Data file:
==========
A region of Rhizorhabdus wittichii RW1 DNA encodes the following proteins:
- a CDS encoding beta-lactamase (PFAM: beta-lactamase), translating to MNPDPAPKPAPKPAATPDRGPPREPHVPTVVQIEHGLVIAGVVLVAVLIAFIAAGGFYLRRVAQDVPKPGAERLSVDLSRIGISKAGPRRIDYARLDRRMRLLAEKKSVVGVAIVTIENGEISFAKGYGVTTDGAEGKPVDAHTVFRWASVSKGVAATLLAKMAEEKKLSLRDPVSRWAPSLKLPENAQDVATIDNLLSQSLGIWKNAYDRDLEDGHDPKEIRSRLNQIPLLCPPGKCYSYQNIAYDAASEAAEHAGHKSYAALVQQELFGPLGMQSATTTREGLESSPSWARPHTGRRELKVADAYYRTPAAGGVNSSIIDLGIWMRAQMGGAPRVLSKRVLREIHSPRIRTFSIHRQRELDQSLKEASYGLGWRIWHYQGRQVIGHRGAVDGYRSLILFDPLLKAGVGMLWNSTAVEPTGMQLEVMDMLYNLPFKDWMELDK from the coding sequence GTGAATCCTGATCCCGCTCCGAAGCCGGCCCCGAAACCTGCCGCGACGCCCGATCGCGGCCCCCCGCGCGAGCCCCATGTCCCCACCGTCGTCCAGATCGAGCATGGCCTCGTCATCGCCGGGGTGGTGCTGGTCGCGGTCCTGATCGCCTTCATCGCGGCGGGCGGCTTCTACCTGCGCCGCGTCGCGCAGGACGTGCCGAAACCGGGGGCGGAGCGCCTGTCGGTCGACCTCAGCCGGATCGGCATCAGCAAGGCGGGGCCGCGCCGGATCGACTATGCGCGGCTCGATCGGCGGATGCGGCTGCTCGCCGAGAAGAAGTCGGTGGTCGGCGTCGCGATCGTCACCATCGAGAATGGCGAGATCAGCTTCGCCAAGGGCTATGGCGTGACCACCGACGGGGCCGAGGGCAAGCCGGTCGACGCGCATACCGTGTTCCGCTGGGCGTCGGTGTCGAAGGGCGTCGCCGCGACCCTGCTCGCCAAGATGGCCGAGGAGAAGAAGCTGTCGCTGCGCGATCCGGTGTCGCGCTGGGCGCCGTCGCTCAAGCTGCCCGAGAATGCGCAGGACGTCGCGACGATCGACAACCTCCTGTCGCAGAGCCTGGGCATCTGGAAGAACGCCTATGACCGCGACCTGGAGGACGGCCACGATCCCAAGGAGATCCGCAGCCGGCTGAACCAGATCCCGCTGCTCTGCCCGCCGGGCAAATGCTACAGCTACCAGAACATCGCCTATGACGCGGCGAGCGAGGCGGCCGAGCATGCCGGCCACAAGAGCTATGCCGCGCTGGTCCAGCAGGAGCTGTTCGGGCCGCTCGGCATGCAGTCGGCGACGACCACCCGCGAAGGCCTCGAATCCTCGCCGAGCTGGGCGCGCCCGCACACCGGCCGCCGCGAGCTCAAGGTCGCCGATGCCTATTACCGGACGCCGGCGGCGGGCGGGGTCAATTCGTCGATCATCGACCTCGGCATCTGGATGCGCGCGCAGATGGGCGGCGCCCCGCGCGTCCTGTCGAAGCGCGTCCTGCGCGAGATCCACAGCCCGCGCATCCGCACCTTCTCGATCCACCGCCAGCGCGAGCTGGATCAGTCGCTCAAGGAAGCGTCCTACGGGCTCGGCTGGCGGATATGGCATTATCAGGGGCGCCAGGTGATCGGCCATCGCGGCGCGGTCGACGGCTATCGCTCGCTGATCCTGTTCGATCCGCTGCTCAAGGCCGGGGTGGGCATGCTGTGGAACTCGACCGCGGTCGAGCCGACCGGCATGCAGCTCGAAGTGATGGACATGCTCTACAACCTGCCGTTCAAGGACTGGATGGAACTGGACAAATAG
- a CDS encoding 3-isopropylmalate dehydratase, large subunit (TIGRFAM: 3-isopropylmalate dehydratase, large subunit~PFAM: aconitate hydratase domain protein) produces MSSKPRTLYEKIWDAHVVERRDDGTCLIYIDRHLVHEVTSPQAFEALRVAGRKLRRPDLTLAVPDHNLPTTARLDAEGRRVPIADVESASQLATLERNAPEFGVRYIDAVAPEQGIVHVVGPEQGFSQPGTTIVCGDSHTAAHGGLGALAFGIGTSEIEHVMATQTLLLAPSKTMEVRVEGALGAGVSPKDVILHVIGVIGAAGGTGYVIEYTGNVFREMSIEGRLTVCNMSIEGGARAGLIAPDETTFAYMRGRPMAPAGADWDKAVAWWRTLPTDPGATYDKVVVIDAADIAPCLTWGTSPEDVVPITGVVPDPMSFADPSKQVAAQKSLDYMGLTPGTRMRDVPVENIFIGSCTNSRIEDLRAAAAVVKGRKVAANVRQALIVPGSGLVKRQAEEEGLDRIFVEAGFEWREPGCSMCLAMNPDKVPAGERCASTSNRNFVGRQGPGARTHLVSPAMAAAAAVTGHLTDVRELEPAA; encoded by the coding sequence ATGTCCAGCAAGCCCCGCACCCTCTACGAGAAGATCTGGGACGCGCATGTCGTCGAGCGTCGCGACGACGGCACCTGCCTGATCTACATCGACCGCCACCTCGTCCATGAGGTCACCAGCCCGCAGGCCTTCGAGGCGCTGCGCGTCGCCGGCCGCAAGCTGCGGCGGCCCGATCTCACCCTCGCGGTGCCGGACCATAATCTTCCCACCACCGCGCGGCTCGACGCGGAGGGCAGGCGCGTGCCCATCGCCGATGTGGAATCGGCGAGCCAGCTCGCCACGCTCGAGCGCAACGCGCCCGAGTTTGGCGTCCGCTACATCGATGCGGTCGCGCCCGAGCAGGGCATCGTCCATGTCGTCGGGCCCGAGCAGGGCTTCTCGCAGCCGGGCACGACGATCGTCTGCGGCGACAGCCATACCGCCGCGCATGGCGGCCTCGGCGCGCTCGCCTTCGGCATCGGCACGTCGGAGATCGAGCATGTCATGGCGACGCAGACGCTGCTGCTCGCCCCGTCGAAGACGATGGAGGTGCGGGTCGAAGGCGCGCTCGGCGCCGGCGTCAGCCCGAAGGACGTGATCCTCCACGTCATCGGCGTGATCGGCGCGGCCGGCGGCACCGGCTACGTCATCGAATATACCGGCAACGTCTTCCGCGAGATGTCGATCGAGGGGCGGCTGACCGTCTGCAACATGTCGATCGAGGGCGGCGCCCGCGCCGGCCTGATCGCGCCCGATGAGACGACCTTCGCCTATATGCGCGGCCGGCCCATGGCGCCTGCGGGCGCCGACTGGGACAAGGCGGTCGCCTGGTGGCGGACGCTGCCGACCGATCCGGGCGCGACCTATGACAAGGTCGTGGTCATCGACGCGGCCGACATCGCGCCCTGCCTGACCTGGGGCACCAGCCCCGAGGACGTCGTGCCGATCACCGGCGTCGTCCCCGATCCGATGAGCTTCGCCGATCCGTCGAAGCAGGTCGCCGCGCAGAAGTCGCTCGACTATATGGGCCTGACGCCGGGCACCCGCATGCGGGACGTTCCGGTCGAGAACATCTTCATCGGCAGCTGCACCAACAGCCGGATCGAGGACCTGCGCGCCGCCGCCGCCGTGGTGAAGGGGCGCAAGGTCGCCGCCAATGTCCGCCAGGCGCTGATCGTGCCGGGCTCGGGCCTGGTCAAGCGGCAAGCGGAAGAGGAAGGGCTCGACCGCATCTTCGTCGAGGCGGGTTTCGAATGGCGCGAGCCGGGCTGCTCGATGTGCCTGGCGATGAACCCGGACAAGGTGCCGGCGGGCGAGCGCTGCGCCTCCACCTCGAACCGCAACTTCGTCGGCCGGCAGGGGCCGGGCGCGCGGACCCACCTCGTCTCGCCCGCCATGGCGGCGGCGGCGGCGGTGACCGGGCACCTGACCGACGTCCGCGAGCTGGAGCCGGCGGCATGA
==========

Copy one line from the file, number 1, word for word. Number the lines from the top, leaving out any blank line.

A region of Rhizorhabdus wittichii RW1 DNA encodes the following proteins: